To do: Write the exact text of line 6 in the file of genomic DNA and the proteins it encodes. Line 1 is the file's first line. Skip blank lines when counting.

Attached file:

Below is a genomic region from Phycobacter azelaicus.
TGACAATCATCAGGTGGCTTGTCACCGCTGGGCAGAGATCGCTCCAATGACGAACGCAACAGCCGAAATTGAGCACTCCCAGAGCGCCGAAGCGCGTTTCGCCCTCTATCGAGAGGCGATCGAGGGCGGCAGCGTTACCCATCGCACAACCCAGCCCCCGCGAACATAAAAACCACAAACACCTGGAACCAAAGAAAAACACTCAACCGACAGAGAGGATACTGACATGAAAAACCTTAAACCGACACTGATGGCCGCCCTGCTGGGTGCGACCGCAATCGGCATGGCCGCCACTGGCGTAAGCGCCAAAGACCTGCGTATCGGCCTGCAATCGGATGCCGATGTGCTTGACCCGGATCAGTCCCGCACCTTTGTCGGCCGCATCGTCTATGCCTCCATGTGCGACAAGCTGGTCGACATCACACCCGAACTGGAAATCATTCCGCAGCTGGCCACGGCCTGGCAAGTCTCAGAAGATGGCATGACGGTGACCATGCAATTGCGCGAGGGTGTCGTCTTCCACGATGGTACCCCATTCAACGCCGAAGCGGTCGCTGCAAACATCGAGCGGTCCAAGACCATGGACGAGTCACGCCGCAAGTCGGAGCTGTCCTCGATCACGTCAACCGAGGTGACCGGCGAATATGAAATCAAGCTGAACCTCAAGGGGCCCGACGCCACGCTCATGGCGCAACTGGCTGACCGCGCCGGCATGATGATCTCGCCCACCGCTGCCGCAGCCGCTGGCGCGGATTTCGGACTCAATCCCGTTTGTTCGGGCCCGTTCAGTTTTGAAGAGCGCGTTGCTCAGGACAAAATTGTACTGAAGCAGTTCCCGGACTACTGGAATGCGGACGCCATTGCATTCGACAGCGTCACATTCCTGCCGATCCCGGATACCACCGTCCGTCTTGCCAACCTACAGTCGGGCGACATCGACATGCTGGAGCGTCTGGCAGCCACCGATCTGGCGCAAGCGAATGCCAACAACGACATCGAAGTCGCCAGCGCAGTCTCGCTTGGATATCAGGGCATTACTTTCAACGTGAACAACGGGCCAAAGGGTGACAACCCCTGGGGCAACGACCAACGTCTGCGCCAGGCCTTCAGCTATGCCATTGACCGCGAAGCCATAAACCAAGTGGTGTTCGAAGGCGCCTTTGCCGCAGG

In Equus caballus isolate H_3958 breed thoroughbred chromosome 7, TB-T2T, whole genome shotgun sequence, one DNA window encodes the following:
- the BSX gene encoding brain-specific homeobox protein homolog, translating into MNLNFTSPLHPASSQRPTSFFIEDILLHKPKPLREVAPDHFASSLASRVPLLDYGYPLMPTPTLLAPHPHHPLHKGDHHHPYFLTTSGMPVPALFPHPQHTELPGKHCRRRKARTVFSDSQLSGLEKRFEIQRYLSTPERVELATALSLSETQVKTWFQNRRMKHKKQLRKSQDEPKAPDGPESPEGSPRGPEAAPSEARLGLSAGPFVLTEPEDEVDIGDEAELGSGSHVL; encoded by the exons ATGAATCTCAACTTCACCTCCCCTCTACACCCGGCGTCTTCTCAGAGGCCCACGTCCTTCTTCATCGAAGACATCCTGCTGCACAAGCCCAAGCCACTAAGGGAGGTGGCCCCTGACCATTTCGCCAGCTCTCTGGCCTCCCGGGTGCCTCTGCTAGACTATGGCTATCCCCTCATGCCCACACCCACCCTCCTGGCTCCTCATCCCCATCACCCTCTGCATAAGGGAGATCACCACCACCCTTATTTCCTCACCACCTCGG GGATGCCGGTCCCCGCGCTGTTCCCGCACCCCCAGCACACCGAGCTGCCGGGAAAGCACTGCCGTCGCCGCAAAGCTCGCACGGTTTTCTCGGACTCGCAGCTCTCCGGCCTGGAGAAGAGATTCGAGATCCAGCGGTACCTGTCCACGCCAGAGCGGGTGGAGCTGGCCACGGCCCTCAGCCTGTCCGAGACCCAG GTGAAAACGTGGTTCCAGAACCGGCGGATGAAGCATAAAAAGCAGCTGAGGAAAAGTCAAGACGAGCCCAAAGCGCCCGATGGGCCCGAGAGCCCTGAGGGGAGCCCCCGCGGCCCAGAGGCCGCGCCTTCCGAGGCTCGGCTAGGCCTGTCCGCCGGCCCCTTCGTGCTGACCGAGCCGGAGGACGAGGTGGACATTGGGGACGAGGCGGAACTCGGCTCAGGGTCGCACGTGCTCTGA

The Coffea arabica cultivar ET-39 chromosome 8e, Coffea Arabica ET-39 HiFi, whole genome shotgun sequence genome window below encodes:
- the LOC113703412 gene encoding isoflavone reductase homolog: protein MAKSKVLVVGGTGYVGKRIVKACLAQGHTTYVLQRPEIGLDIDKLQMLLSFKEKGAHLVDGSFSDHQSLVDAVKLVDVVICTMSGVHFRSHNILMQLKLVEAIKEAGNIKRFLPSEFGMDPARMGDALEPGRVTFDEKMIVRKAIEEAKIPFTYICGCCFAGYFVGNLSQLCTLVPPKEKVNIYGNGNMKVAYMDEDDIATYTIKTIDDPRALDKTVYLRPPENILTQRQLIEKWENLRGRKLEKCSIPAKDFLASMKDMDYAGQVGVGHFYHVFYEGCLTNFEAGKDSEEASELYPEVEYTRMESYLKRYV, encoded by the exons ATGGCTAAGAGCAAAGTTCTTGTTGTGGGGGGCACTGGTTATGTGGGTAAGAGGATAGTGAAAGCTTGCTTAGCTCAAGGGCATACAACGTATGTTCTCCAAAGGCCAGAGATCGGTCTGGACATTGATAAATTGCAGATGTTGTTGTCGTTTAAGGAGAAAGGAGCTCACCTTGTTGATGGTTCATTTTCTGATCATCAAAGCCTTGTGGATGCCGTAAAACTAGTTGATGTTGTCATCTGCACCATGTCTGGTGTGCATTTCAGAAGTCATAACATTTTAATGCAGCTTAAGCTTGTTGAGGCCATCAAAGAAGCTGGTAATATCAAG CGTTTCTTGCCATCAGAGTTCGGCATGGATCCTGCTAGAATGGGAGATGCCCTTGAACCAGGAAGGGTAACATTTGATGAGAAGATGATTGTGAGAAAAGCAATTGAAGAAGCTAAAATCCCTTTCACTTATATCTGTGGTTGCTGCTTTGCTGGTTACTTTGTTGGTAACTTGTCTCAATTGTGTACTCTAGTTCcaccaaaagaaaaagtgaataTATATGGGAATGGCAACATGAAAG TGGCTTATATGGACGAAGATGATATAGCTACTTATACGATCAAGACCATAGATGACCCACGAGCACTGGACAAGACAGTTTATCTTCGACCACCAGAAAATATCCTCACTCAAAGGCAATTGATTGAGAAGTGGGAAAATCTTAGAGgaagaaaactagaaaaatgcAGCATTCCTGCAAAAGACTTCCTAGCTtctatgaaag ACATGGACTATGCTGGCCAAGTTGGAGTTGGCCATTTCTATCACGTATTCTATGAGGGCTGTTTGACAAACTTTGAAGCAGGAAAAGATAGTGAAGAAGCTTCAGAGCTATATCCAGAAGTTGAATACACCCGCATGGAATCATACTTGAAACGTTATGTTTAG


- the LOC113703412 gene encoding isoflavone reductase homolog: protein MAKSKVLVVGGTGYVGKRIVKACLAQGHTTYVLQRPEIGLDIDKLQMLLSFKEKGAHLVDGSFSDHQSLVDAVKLVDVVICTMSGVHFRSHNILMQLKLVEAIKEAGNIKRFLPSEFGMDPARMGDALEPGRVTFDEKMIVRKAIEEAKIPFTYICGCCFAGYFVGNLSQLCTLVPPKEKVNIYGNGNMKVAYMDEDDIATYTIKTIDDPRALDKTVYLRPPENILTQRQLIEKWENLRGRKLEKCSIPAKDFLASMKDMDYAGQVGVGHFYHVFYEGCLTNFEAGKDSEEASELYPEVEYTRMESYLKRYV, encoded by the exons ATGGCTAAGAGCAAAGTTCTTGTTGTGGGGGGCACTGGTTATGTGGGTAAGAGGATAGTGAAAGCTTGCTTAGCTCAAGGGCATACAACGTATGTTCTCCAAAGGCCAGAGATCGGTCTGGACATTGATAAATTGCAGATGTTGTTGTCGTTTAAGGAGAAAGGAGCTCACCTTGTTGATGGTTCATTTTCTGATCATCAAAGCCTTGTGGATGCCGTAAAACTAGTTGATGTTGTCATCTGCACCATGTCTGGTGTGCATTTCAGAAGTCATAACATTTTAATGCAGCTTAAGCTTGTTGAGGCCATCAAAGAAGCTGGTAATATCAAG CGTTTCTTGCCATCAGAGTTCGGCATGGATCCTGCTAGAATGGGAGATGCCCTTGAACCAGGAAGGGTAACATTTGATGAGAAGATGATTGTGAGAAAAGCAATTGAAGAAGCTAAAATCCCTTTCACTTATATCTGTGGTTGCTGCTTTGCTGGTTACTTTGTTGGTAACTTGTCTCAATTGTGTACTCTAGTTCcaccaaaagaaaaagtgaataTATATGGGAATGGCAACATGAAAG TGGCTTATATGGACGAAGATGATATAGCTACTTATACGATCAAGACCATAGATGACCCACGAGCACTGGACAAGACAGTTTATCTTCGACCACCAGAAAATATCCTCACTCAAAGGCAATTGATTGAGAAGTGGGAAAATCTTAGAGgaagaaaactagaaaaatgcAGCATTCCTGCAAAAGACTTCCTAGCTtctatgaaag ACATGGACTATGCTGGCCAAGTTGGAGTTGGCCATTTCTATCACGTATTCTATGAGGGCTGTTTGACAAACTTTGAAGCAGGAAAAGATAGTGAAGAAGCTTCAGAGCTATATCCAGAAGTTGAATACACCCGCATGGAATCATACTTGAAACGTTATGTTTAG